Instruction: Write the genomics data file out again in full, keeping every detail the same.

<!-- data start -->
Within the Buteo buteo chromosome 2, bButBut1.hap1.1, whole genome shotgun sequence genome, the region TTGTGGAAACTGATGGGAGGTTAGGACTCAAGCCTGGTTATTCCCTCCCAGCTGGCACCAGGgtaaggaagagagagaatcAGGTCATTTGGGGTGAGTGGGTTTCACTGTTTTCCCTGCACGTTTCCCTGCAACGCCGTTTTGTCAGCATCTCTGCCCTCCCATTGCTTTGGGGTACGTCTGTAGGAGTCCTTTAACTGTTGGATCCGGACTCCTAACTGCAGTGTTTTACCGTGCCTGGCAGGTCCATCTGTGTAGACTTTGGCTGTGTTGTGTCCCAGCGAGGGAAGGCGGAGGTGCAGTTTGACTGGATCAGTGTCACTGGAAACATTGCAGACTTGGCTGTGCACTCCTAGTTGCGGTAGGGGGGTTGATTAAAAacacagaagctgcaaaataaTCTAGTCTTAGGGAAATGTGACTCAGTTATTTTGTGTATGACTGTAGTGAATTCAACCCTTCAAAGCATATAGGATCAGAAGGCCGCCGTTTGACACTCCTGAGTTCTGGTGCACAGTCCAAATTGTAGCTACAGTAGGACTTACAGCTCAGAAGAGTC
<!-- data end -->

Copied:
Within the Buteo buteo chromosome 2, bButBut1.hap1.1, whole genome shotgun sequence genome, the region TTGTGGAAACTGATGGGAGGTTAGGACTCAAGCCTGGTTATTCCCTCCCAGCTGGCACCAGGgtaaggaagagagagaatcAGGTCATTTGGGGTGAGTGGGTTTCACTGTTTTCCCTGCACGTTTCCCTGCAACGCCGTTTTGTCAGCATCTCTGCCCTCCCATTGCTTTGGGGTACGTCTGTAGGAGTCCTTTAACTGTTGGATCCGGACTCCTAACTGCAGTGTTTTACCGTGCCTGGCAGGTCCATCTGTGTAGACTTTGGCTGTGTTGTGTCCCAGCGAGGGAAGGCGGAGGTGCAGTTTGACTGGATCAGTGTCACTGGAAACATTGCAGACTTGGCTGTGCACTCCTAGTTGCGGTAGGGGGGTTGATTAAAAacacagaagctgcaaaataaTCTAGTCTTAGGGAAATGTGACTCAGTTATTTTGTGTATGACTGTAGTGAATTCAACCCTTCAAAGCATATAGGATCAGAAGGCCGCCGTTTGACACTCCTGAGTTCTGGTGCACAGTCCAAATTGTAGCTACAGTAGGACTTACAGCTCAGAAGAGTC